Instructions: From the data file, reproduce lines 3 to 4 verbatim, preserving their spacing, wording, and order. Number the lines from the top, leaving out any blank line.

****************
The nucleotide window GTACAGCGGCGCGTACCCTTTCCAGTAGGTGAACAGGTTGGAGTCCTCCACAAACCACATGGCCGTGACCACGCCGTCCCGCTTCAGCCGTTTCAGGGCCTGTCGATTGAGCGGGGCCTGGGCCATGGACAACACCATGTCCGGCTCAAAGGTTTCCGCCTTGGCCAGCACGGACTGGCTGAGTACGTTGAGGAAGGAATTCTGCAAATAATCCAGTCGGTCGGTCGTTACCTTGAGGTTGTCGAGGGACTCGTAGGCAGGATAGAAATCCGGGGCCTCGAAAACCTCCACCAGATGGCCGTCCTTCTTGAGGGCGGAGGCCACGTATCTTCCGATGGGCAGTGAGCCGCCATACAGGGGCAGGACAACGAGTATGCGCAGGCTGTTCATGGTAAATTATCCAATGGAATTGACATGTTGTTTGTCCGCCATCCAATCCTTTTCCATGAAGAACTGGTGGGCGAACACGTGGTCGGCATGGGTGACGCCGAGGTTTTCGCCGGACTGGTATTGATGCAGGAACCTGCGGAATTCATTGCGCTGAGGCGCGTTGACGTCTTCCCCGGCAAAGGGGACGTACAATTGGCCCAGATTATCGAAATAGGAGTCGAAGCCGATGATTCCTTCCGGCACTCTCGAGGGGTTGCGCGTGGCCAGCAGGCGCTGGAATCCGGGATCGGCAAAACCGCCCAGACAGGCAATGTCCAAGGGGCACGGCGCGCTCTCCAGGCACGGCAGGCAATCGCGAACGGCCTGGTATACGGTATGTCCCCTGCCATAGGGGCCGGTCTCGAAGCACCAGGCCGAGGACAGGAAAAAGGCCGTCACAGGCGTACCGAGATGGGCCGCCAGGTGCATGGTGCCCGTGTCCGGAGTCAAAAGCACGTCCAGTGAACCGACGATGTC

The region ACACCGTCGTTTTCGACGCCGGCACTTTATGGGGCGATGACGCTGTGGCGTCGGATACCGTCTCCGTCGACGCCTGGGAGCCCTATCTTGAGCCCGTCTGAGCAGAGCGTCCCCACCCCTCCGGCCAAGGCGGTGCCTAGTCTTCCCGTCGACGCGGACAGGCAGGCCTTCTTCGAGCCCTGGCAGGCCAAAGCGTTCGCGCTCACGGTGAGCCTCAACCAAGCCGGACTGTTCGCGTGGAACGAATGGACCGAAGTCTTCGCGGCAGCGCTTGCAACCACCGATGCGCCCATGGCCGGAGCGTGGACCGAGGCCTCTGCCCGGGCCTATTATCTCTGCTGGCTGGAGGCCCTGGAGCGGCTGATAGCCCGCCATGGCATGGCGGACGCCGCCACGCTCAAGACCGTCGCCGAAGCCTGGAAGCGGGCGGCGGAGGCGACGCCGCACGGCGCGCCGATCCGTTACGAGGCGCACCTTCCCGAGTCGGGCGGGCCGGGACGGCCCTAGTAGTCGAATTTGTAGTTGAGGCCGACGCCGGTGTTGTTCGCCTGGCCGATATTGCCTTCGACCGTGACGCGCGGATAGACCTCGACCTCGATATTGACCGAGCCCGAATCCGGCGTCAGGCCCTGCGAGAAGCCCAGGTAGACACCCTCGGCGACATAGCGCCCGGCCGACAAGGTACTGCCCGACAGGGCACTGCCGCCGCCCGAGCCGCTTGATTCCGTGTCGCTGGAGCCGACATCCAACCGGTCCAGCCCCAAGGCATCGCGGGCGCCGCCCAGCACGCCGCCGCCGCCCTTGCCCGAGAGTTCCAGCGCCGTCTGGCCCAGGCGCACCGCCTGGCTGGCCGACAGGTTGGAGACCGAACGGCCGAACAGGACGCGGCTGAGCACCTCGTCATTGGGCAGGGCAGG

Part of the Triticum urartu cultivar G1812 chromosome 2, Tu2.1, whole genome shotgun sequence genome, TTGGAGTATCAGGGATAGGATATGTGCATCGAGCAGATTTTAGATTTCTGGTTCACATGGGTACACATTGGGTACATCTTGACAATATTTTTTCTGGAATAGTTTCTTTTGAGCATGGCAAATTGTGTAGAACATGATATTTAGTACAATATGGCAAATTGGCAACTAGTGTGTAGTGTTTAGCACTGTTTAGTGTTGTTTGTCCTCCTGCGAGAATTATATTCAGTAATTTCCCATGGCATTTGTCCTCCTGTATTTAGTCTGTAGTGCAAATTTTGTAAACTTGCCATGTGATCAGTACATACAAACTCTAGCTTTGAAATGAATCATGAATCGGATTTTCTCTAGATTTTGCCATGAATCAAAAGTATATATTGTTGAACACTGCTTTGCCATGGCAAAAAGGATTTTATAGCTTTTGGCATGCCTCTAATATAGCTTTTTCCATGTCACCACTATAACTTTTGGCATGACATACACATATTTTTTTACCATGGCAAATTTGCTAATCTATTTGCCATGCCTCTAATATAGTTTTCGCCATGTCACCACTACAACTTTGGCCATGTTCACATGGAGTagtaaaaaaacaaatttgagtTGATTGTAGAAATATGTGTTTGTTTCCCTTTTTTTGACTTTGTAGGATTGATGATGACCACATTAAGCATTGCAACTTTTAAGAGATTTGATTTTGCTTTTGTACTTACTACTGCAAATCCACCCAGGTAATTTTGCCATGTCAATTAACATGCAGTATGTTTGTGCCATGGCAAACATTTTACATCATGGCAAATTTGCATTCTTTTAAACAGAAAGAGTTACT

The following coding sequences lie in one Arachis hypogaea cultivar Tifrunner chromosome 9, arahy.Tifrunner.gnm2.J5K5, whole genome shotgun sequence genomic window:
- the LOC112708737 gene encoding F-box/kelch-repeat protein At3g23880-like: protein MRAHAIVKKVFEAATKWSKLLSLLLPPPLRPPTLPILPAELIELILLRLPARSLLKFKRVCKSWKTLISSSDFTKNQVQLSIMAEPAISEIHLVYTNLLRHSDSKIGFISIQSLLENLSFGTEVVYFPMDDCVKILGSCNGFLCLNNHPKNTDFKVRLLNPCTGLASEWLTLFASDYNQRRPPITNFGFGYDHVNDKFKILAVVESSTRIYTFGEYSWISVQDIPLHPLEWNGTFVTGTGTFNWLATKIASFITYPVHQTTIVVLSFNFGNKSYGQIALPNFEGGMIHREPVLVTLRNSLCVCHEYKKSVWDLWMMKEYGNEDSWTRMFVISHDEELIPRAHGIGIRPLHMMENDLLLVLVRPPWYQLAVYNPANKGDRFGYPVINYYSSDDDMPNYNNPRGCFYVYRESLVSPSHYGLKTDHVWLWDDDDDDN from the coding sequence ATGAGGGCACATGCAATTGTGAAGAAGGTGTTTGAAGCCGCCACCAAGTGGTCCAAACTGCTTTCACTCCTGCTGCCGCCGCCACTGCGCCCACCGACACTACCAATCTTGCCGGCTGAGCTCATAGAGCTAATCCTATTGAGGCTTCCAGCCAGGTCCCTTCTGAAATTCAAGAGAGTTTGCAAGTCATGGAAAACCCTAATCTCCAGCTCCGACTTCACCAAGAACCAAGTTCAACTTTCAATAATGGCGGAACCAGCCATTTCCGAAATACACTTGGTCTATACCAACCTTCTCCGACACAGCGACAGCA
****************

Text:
Part of the Triticum urartu cultivar G1812 chromosome 2, Tu2.1, whole genome shotgun sequence genome, TTGGAGTATCAGGGATAGGATATGTGCATCGAGCAGATTTTAGATTTCTGGTTCACATGGGTACACATTGGGTACATCTTGACAATATTTTTTCTGGAATAGTTTCTTTTGAGCATGGCAAATTGTGTAGAACATGATATTTAGTACAATATGGCAAATTGGCAACTAGTGTGTAGTGTTTAGCACTGTTTAGTGTTGTTTGTCCTCCTGCGAGAATTATATTCAGTAATTTCCCATGGCATTTGTCCTCCTGTATTTAGTCTGTAGTGCAAATTTTGTAAACTTGCCATGTGATCAGTACATACAAACTCTAGCTTTGAAATGAATCATGAATCGGATTTTCTCTAGATTTTGCCATGAATCAAAAGTATATATTGTTGAACACTGCTTTGCCATGGCAAAAAGGATTTTATAGCTTTTGGCATGCCTCTAATATAGCTTTTTCCATGTCACCACTATAACTTTTGGCATGACATACACATATTTTTTTACCATGGCAAATTTGCTAATCTATTTGCCATGCCTCTAATATAGTTTTCGCCATGTCACCACTACAACTTTGGCCATGTTCACATGGAGTagtaaaaaaacaaatttgagtTGATTGTAGAAATATGTGTTTGTTTCCCTTTTTTTGACTTTGTAGGATTGATGATGACCACATTAAGCATTGCAACTTTTAAGAGATTTGATTTTGCTTTTGTACTTACTACTGCAAATCCACCCAGGTAATTTTGCCATGTCAATTAACATGCAGTATGTTTGTGCCATGGCAAACATTTTACATCATGGCAAATTTGCATTCTTTTAAACAGAAAGAGTTACT

The following coding sequences lie in one Arachis hypogaea cultivar Tifrunner chromosome 9, arahy.Tifrunner.gnm2.J5K5, whole genome shotgun sequence genomic window: